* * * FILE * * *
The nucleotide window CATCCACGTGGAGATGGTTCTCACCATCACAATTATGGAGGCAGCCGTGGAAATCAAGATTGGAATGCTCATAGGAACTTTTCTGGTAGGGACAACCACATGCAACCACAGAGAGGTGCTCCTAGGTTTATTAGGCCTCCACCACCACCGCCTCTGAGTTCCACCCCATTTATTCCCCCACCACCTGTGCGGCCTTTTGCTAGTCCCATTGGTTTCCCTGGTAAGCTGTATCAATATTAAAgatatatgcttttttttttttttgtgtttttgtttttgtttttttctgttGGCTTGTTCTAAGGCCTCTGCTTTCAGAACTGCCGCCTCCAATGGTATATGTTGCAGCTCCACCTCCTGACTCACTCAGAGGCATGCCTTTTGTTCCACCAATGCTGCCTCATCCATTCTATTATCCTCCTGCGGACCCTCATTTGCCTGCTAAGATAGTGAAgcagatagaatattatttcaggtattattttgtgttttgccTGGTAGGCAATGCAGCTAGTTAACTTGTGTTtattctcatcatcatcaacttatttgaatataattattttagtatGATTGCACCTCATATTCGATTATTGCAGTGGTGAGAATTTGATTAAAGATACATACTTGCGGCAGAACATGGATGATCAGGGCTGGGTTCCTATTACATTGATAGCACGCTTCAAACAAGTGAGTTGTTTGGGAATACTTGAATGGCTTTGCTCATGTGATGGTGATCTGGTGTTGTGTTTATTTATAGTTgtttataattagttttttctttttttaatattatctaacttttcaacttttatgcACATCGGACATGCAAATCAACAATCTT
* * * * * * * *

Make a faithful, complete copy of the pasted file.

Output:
The nucleotide window CATCCACGTGGAGATGGTTCTCACCATCACAATTATGGAGGCAGCCGTGGAAATCAAGATTGGAATGCTCATAGGAACTTTTCTGGTAGGGACAACCACATGCAACCACAGAGAGGTGCTCCTAGGTTTATTAGGCCTCCACCACCACCGCCTCTGAGTTCCACCCCATTTATTCCCCCACCACCTGTGCGGCCTTTTGCTAGTCCCATTGGTTTCCCTGGTAAGCTGTATCAATATTAAAgatatatgcttttttttttttttgtgtttttgtttttgtttttttctgttGGCTTGTTCTAAGGCCTCTGCTTTCAGAACTGCCGCCTCCAATGGTATATGTTGCAGCTCCACCTCCTGACTCACTCAGAGGCATGCCTTTTGTTCCACCAATGCTGCCTCATCCATTCTATTATCCTCCTGCGGACCCTCATTTGCCTGCTAAGATAGTGAAgcagatagaatattatttcaggtattattttgtgttttgccTGGTAGGCAATGCAGCTAGTTAACTTGTGTTtattctcatcatcatcaacttatttgaatataattattttagtatGATTGCACCTCATATTCGATTATTGCAGTGGTGAGAATTTGATTAAAGATACATACTTGCGGCAGAACATGGATGATCAGGGCTGGGTTCCTATTACATTGATAGCACGCTTCAAACAAGTGAGTTGTTTGGGAATACTTGAATGGCTTTGCTCATGTGATGGTGATCTGGTGTTGTGTTTATTTATAGTTgtttataattagttttttctttttttaatattatctaacttttcaacttttatgcACATCGGACATGCAAATCAACAATCTT